I took a Power Yoga class Tuesday and loved it.  It did a better job of working my core & legs, and I was sore afterwards – what a good feeling!

I’m trying out some supplements:  Glycine, Lysine, Creatine, Glucosamie Sulfate, and Vitamin E.

I have backed off the Ibuprofen.

I’m trying to drink more water.

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If all goes well, I will continue to run 2-3 miles every 2nd or third day.  I will only increase this mileage as my AT can tolerate it.  I hope to maintain my cardio base with spin classes, bike rides, and swimming.  I’ll do Power Yoga 1-2 times per week, as well as core & strengthening 3 times per week.

I want to give myself enough time to properly train for JFK, which means I have about 6-8 weeks to turn this around.

Wish me luck!

Time Out

I’ll be honest.   My three darling girls are rarely angelic.

Don’t get me wrong – they are good kids.  The are bright and caring, and I am SO proud to be their mama. But……..

They inherited my stubborn streak.

No matter how many times I tell them:

  • Don’t run in the parking lot
  • Stay in your seat
  • Be quiet
  • Respect adults when they’re talking
  • Don’t scratch out your sister’s eyes

They’ll ignore me when the desire to do what they WANT to do outweighs the punishment they KNOW they’ll receive.

When that happens, we simply remove them from the fun.  A well-played “Time Out” does wonders to calm the terror and restore order in our house.   It’s like they need to be alone to find their center, calm the storm inside their head, and return to the land of Normal.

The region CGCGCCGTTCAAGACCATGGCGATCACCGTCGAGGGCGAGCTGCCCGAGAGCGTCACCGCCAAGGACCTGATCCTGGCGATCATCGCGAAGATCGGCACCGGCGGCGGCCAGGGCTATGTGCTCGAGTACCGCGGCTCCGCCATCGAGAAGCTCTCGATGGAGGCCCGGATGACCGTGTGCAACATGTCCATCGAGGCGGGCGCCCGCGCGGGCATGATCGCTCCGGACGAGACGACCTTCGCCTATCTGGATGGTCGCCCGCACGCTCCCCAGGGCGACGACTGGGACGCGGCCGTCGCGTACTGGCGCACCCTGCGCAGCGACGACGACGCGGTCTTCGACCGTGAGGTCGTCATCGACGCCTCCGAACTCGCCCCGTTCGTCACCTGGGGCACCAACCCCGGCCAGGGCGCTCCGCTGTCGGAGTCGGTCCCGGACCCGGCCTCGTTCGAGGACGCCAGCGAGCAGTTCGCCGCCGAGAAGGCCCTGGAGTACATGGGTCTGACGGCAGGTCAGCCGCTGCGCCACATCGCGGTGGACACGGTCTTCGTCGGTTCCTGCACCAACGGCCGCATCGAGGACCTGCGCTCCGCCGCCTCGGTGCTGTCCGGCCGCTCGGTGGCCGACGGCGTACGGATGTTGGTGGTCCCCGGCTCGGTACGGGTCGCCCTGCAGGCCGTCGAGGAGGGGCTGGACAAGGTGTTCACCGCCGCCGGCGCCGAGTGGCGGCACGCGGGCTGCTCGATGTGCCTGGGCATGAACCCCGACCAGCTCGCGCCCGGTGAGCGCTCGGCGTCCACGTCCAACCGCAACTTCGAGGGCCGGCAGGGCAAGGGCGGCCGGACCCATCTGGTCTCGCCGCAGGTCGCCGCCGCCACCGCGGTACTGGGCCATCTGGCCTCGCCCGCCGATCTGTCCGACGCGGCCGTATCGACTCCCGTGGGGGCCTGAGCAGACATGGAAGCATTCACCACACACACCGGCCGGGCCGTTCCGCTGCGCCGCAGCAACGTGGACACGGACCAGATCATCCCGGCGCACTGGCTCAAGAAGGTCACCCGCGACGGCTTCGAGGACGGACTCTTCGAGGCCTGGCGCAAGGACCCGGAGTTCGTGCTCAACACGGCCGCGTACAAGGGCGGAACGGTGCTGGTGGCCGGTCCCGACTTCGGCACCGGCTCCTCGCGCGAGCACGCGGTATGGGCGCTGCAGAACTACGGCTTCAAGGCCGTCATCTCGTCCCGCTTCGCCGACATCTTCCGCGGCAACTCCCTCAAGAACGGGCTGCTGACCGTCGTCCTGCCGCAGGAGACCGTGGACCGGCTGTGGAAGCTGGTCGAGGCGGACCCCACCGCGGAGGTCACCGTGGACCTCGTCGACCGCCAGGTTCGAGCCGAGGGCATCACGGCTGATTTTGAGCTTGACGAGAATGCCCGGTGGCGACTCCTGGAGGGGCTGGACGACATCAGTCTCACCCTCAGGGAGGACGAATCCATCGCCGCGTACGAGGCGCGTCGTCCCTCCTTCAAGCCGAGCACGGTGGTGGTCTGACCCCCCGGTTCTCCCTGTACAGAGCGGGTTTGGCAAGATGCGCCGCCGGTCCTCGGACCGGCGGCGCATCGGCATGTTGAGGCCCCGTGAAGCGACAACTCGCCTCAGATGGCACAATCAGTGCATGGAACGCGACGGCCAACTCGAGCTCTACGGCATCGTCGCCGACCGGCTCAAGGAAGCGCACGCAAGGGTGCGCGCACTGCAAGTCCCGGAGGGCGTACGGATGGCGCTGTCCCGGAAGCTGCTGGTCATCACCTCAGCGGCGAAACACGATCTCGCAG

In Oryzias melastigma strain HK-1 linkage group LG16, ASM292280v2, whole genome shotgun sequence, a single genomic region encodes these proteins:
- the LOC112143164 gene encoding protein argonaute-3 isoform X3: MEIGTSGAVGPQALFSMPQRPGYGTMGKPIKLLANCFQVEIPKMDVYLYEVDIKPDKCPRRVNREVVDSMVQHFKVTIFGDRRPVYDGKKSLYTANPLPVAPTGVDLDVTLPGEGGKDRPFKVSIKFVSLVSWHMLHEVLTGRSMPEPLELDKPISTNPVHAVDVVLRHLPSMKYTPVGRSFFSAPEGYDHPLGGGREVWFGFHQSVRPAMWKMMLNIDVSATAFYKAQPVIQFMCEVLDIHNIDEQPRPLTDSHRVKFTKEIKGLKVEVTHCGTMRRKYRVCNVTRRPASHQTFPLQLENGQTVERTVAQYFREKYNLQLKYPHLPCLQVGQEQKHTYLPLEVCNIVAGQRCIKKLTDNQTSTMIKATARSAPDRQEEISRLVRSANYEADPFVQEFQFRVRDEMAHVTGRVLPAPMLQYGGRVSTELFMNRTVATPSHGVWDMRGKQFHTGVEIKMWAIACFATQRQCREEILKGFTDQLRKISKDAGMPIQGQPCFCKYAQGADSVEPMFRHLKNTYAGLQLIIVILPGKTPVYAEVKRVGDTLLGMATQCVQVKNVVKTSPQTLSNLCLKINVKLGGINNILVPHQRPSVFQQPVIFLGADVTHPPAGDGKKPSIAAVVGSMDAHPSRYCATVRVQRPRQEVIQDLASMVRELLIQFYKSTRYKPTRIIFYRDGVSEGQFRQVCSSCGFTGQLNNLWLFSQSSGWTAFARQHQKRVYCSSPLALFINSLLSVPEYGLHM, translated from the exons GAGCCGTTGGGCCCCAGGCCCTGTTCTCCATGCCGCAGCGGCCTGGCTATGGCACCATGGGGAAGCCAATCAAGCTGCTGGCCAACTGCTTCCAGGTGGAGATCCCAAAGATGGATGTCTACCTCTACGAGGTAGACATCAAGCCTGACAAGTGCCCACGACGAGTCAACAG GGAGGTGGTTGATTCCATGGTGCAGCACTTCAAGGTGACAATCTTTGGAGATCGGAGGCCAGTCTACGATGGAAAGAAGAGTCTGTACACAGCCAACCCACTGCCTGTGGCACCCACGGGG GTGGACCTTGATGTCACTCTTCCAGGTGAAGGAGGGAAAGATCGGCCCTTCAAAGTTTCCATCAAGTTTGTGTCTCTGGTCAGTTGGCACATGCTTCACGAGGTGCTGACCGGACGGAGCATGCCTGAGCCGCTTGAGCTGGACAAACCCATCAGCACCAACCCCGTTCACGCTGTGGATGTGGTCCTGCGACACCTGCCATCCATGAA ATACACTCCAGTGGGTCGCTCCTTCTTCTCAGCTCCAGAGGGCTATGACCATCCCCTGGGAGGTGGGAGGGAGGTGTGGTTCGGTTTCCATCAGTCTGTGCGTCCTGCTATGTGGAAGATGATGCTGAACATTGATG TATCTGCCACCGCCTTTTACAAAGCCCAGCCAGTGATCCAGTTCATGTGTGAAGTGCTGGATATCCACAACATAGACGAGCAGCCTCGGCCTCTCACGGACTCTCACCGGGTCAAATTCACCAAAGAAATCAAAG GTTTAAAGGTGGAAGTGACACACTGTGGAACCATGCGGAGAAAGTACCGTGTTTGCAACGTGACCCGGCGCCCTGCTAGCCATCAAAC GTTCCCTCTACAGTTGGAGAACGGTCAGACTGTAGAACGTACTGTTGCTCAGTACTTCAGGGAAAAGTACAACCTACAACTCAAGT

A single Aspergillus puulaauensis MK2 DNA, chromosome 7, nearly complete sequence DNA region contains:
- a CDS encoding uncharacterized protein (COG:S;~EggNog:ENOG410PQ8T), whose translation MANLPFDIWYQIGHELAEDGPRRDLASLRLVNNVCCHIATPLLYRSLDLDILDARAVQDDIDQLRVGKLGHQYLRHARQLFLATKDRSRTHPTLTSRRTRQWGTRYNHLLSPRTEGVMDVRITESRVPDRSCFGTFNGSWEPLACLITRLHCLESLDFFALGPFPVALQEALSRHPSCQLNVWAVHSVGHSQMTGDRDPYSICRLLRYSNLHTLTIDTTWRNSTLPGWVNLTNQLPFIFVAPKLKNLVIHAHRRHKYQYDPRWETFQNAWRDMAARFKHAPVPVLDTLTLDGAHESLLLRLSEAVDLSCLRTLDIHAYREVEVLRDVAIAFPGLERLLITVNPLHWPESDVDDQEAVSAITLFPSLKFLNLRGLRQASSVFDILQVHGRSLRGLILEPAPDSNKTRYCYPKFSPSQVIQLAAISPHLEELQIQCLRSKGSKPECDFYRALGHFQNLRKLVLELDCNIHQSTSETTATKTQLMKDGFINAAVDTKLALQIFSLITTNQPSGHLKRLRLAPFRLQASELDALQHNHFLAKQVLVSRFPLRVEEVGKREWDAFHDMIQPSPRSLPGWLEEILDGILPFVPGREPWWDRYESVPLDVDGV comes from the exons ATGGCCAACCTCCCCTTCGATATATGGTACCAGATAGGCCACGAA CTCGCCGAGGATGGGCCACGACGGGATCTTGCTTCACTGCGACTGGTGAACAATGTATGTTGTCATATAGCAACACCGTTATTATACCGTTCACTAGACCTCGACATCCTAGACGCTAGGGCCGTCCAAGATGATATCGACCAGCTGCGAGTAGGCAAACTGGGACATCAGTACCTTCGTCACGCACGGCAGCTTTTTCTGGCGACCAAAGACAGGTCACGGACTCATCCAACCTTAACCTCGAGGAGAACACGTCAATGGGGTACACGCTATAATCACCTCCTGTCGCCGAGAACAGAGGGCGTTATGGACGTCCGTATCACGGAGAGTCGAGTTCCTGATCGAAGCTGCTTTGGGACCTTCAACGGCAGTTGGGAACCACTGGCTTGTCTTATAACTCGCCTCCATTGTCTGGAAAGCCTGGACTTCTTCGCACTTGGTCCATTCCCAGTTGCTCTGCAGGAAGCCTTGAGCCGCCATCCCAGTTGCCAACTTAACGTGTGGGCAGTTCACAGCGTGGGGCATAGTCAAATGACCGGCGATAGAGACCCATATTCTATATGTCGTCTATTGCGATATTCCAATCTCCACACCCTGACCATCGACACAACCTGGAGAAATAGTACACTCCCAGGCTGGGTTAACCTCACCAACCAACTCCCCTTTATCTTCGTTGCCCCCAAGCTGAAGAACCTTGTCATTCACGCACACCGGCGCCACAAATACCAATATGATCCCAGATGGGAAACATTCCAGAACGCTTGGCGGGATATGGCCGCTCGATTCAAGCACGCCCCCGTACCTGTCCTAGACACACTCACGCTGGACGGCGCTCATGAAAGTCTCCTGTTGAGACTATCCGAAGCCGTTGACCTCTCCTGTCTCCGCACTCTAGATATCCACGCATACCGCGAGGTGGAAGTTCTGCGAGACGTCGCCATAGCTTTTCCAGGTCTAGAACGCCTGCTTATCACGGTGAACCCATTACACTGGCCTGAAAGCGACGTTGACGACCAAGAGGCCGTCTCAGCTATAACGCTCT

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At 36 years old, I got put in Time Out today.

I ran 5 miles on Friday, and hit a 7:15 pace before running into a friend and slowing down for the finish….

….I ran 6.5 miles Saturday, on the trails.  My achilles was a bit tight, but loosened up after 20 minutes.  I ran fast and hit an 8:00 pace on the trails for the first time since September.  I felt GREAT!….

…I ran 11 miles Sunday.  Wanted to get in 15, but we had a showing on our house and I needed to be there.  I ran a comfortable 8:00 pace, but 6 miles in, my right hip started to spasm.  My achilles was also talking to me.  Since I couldn’t get Jimmy on the phone, I ran it home, stopping to stretch every mile or so.  Still, as soon as I stopped, I knew I had done something wrong…

Three days of running was more than this injured girl could handle.  While I felt good to OK during each run, the cumulative effect was to send my flirtation with Achilles Tendonitis into a full-blow love affair.  It swelled up, and was quite apparent when I went in for Physical Therapy on Monday.

My PT doesn’t mince words, and he told me what I knew, and what I needed to hear:  No running for 7-10 days (best case).  Rest, Ice, Compression, Elevation – I’ll be RICE-ing like a champ.  Slow return to the road.  Buh-Bye Speedwork, Buh-Bye Hills.  If I want to do JFK in the fall, I must listen.

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But Monument  is this weekend.  It’s not a Runner’s Race, which is why I love it.  All of Richmond comes out.  40,000 people take to the prettiest stretch of the city.  Last year, when VCU was in the Final Four, it was a sea of black and gold.  This year, the azaleas and dogwood are so beautiful they’ll make you weep.  Bands, cheerleaders, costumes…it’s just fantastic.

My crazyily-gifted-talented-runner-friend-and-neighbor (aka Kate) is running it, and I’m actually able to keep up with her this year.  I know scores of other friends and acquaintances that will be out there.  And I promise to be on the sidelines, cheering them on.

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I have no idea how long this Time-Out will last, but I hope I learn my lesson and listen to my legs.  My goal for 2012 is endurance, and I will be starting to rebuild myself soon, a more humble runner than when I started.

If only it was that easy with my girls….